“Andy Warhol’s Hamptons Home”

Andy Warhol was a strange, shy fellow of few words who invented an image for himself so whacky that he couldn’t be ignored. His timing for his white fright wig and pop art paintings of soup cans was well timed as post Eisenhower era society was looking for something fresh with a little more wild and kinky edge to stay entertained. His 1963 “Triple Elvis” painting of three Elvis Presley gunslingers sold in 2014 for $81.9 million.



Born in 1928 in Pittsburgh, Warhol evolved from a sickly childhood into a highly regarded fashion illustrator in the 1960s for several of the top women’s magazines. With the money acquired from his illustrations, he purchased a large loft on New York’s West Side and opened the Factory where he turned toward creating industrial art. It wasn’t long before the Factory and Andy were attracting like-minded modernists from hippies to wannabe journalists and actors to drag queens and drug addicts. It was the start of New York’s avant garde scene where Warhol held court. In addition to his painting, he branched out into music, film and journalism where he met Paul Morrissey who was the director of some of Warhol’s early films.



Having already spent time in the Hamptons, Andy and Morrissey decided that buying real estate there would be a good investment so they went on the search to find something they could invest in together. Their decision to buy the Church Estate in Montauk for $225,000, the cost of which would be shared between them, would turn out to be the best investment Warhol ever made. It was built by the Church family of Arm & Hammer baking soda as a fishing camp. By the time they took ownership in 1972 until Warhol’s death in 1987, the stream of celebrity guests and renters put Montauk on the international map. Frequent guests included Jerry Hall, Cyril Tiegs, Halston, Liza Minnelli, Liz Taylor, John Lennon, John Phillips, Mick Jagger, Jackie Kennedy and Lee Radziwill. The parties were legendary and stories of happy days idled away on the beach abound in many celebrity biographies.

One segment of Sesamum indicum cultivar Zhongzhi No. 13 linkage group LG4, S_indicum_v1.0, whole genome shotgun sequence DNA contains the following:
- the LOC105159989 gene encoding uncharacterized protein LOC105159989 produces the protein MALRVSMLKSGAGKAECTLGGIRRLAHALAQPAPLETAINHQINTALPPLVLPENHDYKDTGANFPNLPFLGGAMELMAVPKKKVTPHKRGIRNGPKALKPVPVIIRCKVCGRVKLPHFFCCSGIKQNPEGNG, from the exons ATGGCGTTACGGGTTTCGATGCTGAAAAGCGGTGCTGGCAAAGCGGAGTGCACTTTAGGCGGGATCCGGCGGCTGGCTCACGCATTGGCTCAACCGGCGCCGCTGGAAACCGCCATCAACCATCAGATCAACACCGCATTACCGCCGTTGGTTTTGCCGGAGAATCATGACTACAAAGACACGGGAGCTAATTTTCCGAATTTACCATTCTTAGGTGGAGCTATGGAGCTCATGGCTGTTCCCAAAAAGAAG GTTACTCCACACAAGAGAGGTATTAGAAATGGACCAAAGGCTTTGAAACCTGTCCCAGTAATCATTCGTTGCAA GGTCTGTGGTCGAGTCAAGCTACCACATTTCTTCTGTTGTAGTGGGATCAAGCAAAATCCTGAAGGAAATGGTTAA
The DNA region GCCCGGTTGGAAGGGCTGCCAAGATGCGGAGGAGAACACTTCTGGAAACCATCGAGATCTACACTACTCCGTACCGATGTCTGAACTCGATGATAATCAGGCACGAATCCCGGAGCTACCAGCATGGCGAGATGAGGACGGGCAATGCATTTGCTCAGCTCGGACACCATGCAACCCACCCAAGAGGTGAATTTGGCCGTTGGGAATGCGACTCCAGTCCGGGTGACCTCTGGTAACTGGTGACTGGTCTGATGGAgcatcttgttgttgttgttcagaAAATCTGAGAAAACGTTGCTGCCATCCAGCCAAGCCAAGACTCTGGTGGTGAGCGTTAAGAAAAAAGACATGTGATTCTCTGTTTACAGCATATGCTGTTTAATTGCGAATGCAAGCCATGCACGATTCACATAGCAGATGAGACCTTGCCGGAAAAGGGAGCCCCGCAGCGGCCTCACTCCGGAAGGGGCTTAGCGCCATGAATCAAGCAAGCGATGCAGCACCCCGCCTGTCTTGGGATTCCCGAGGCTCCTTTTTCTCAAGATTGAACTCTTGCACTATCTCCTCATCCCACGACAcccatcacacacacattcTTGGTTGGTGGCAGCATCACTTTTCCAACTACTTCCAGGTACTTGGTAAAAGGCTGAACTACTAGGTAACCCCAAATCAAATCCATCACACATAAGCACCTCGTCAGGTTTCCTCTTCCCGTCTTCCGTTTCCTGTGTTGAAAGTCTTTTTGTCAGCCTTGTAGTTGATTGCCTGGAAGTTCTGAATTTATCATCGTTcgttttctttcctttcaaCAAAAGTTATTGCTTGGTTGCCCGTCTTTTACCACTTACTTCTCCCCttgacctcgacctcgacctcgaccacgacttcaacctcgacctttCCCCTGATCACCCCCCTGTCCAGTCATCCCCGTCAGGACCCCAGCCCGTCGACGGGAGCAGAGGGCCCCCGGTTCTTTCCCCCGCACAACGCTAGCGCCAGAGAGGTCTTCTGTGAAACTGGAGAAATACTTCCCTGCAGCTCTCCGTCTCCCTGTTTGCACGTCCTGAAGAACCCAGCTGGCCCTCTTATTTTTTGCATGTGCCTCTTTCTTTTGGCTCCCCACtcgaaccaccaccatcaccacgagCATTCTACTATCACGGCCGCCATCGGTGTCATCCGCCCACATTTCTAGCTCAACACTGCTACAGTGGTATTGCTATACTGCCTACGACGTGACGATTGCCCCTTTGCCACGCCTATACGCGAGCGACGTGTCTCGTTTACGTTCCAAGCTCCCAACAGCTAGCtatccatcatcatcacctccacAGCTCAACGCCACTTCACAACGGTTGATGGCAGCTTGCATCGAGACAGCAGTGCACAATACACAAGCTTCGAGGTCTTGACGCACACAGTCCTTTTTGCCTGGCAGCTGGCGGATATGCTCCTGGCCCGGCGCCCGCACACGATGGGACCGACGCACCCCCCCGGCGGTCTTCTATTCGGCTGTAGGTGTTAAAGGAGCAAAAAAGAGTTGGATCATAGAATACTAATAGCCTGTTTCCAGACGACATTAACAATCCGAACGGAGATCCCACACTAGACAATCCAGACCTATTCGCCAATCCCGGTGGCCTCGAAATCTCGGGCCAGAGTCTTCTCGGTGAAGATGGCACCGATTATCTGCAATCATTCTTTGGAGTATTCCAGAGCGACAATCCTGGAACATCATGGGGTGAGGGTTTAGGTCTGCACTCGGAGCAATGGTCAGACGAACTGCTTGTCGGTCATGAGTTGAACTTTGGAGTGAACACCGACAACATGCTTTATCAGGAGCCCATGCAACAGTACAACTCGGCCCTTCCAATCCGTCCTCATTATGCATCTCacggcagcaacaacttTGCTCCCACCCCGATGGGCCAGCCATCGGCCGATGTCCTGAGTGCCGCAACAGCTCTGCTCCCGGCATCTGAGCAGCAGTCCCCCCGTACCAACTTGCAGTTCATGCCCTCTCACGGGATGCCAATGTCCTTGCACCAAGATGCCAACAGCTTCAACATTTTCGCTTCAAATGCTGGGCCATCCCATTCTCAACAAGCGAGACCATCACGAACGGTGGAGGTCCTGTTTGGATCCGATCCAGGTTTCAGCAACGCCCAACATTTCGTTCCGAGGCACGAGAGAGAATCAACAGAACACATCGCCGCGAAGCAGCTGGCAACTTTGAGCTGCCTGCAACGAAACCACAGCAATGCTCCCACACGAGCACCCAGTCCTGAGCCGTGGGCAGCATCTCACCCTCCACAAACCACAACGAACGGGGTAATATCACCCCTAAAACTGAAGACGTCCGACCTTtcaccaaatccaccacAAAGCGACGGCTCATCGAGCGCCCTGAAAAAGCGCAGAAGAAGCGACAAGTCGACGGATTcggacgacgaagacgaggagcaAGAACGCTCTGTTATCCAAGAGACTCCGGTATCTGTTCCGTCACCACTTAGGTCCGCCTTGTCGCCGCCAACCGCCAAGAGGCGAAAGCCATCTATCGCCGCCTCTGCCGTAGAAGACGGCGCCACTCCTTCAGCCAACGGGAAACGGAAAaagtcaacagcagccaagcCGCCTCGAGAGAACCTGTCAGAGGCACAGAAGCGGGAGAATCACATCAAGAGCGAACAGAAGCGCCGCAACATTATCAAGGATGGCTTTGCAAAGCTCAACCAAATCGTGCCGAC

The Montauk compound is now for sale by current owner, CEO of J. Crew, Mickey Drexler, who bought it in 2007 for $27 million. The estate is sited on 30 acres with historic equestrian center, beachside main house and six cottages totaling approximately 14,968 square feet with nine bedrooms and twelve baths – all meticulously restored by architect Thierry Despont. The equine center has two restored barns built by Indianapolis 500 and Miami Beach developer, Carl Fisher, in the late 1920s.



Andy Warhol’s storied seaside haven which he co-purchased with filmmaker Paul Morrissey for $225,000 is now for sale priced at $85 million. The listing agents are Paul Brennan and Ronald White of Douglas Elliman Real Estate in Bridgehampton, New York.


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